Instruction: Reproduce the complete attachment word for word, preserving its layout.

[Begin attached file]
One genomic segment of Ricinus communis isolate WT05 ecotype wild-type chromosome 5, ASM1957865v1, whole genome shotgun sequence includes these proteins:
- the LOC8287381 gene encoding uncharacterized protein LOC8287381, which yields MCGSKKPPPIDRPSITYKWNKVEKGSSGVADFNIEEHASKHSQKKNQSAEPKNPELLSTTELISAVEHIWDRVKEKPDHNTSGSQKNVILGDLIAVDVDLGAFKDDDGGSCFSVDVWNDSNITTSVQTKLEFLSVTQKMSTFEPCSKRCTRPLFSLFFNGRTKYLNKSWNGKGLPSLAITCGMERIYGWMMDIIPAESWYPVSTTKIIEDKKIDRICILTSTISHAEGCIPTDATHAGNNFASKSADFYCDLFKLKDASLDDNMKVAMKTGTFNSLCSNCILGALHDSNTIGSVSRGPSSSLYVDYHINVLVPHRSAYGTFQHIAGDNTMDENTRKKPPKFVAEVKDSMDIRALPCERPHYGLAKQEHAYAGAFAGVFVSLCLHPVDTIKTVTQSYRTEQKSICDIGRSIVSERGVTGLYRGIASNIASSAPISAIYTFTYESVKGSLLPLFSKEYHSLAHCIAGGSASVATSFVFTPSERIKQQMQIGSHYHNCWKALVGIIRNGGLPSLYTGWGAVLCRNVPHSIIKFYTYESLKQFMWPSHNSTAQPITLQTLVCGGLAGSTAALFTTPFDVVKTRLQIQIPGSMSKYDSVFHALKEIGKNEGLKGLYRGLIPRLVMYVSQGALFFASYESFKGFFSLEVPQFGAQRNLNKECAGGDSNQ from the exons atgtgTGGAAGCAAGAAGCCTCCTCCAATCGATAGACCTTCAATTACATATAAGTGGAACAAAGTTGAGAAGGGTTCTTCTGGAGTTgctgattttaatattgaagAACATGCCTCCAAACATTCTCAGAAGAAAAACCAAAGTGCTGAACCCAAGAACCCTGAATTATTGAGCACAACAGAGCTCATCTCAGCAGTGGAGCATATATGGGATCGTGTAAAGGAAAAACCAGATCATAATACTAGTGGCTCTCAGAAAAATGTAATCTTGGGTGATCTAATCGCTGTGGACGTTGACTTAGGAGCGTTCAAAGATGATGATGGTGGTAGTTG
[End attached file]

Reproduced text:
One genomic segment of Ricinus communis isolate WT05 ecotype wild-type chromosome 5, ASM1957865v1, whole genome shotgun sequence includes these proteins:
- the LOC8287381 gene encoding uncharacterized protein LOC8287381, which yields MCGSKKPPPIDRPSITYKWNKVEKGSSGVADFNIEEHASKHSQKKNQSAEPKNPELLSTTELISAVEHIWDRVKEKPDHNTSGSQKNVILGDLIAVDVDLGAFKDDDGGSCFSVDVWNDSNITTSVQTKLEFLSVTQKMSTFEPCSKRCTRPLFSLFFNGRTKYLNKSWNGKGLPSLAITCGMERIYGWMMDIIPAESWYPVSTTKIIEDKKIDRICILTSTISHAEGCIPTDATHAGNNFASKSADFYCDLFKLKDASLDDNMKVAMKTGTFNSLCSNCILGALHDSNTIGSVSRGPSSSLYVDYHINVLVPHRSAYGTFQHIAGDNTMDENTRKKPPKFVAEVKDSMDIRALPCERPHYGLAKQEHAYAGAFAGVFVSLCLHPVDTIKTVTQSYRTEQKSICDIGRSIVSERGVTGLYRGIASNIASSAPISAIYTFTYESVKGSLLPLFSKEYHSLAHCIAGGSASVATSFVFTPSERIKQQMQIGSHYHNCWKALVGIIRNGGLPSLYTGWGAVLCRNVPHSIIKFYTYESLKQFMWPSHNSTAQPITLQTLVCGGLAGSTAALFTTPFDVVKTRLQIQIPGSMSKYDSVFHALKEIGKNEGLKGLYRGLIPRLVMYVSQGALFFASYESFKGFFSLEVPQFGAQRNLNKECAGGDSNQ from the exons atgtgTGGAAGCAAGAAGCCTCCTCCAATCGATAGACCTTCAATTACATATAAGTGGAACAAAGTTGAGAAGGGTTCTTCTGGAGTTgctgattttaatattgaagAACATGCCTCCAAACATTCTCAGAAGAAAAACCAAAGTGCTGAACCCAAGAACCCTGAATTATTGAGCACAACAGAGCTCATCTCAGCAGTGGAGCATATATGGGATCGTGTAAAGGAAAAACCAGATCATAATACTAGTGGCTCTCAGAAAAATGTAATCTTGGGTGATCTAATCGCTGTGGACGTTGACTTAGGAGCGTTCAAAGATGATGATGGTGGTAGTTG